Where they live
- View a map of where they live.
- In Washington State are found west of the Cascades mountains
- Prefer to be under rotting logs or rocks near small streams or springs in damp mountain forests
- They are found up to 1,250 meters in elevation (higher elevation than any other species in this family) on rocky and steep mountain slopes.
- Can be found in drier locations when other species of salamanders are present.
- Breeding season is November to March.
- Eggs are most likely laid in underground burrows or under rocks or logs and protected by the female, although there have been a few circumstance when the male has been found protecting eggs.
- Females only lay eggs every other year.
- Eggs hatch into tiny salamanders, skipping the aquatic larval stage.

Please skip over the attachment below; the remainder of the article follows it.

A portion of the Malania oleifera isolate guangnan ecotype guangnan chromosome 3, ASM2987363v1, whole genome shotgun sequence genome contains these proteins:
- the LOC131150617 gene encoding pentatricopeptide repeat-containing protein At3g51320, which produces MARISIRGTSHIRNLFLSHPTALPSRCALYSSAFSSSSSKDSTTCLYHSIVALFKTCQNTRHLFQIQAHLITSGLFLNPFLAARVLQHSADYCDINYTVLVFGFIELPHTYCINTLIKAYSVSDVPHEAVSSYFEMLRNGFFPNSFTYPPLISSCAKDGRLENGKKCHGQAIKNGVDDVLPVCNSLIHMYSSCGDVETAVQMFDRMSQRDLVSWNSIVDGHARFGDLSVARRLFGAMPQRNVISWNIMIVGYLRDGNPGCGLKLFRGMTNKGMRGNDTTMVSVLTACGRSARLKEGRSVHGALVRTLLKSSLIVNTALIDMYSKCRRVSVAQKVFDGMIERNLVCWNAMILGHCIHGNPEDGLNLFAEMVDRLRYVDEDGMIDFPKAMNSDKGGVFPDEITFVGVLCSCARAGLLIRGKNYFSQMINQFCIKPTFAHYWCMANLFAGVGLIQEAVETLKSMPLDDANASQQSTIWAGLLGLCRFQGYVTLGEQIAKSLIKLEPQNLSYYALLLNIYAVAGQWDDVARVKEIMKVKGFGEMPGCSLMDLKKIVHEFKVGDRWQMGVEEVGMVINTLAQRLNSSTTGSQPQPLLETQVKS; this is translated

Cool Biology Facts
- The name vehiculum comes from the word ‘vehicle’ and is a reference to the fact that the male actually carries the female while she clings to his tail during courtship.
- They use chemical cues to choose mates during breeding.
- Western-red backed salamanders do not defend their territories.
- There are currently no major threats. View their status on the IUCN Red List of Threatened Species.
Amphibians & Reptiles of Washington
Do you know where rattlesnakes live in our state? Or which salamander breathes through its skin? Explore the fascinating diversity of the 26 species of amphibians and 28 reptiles found in Washington state.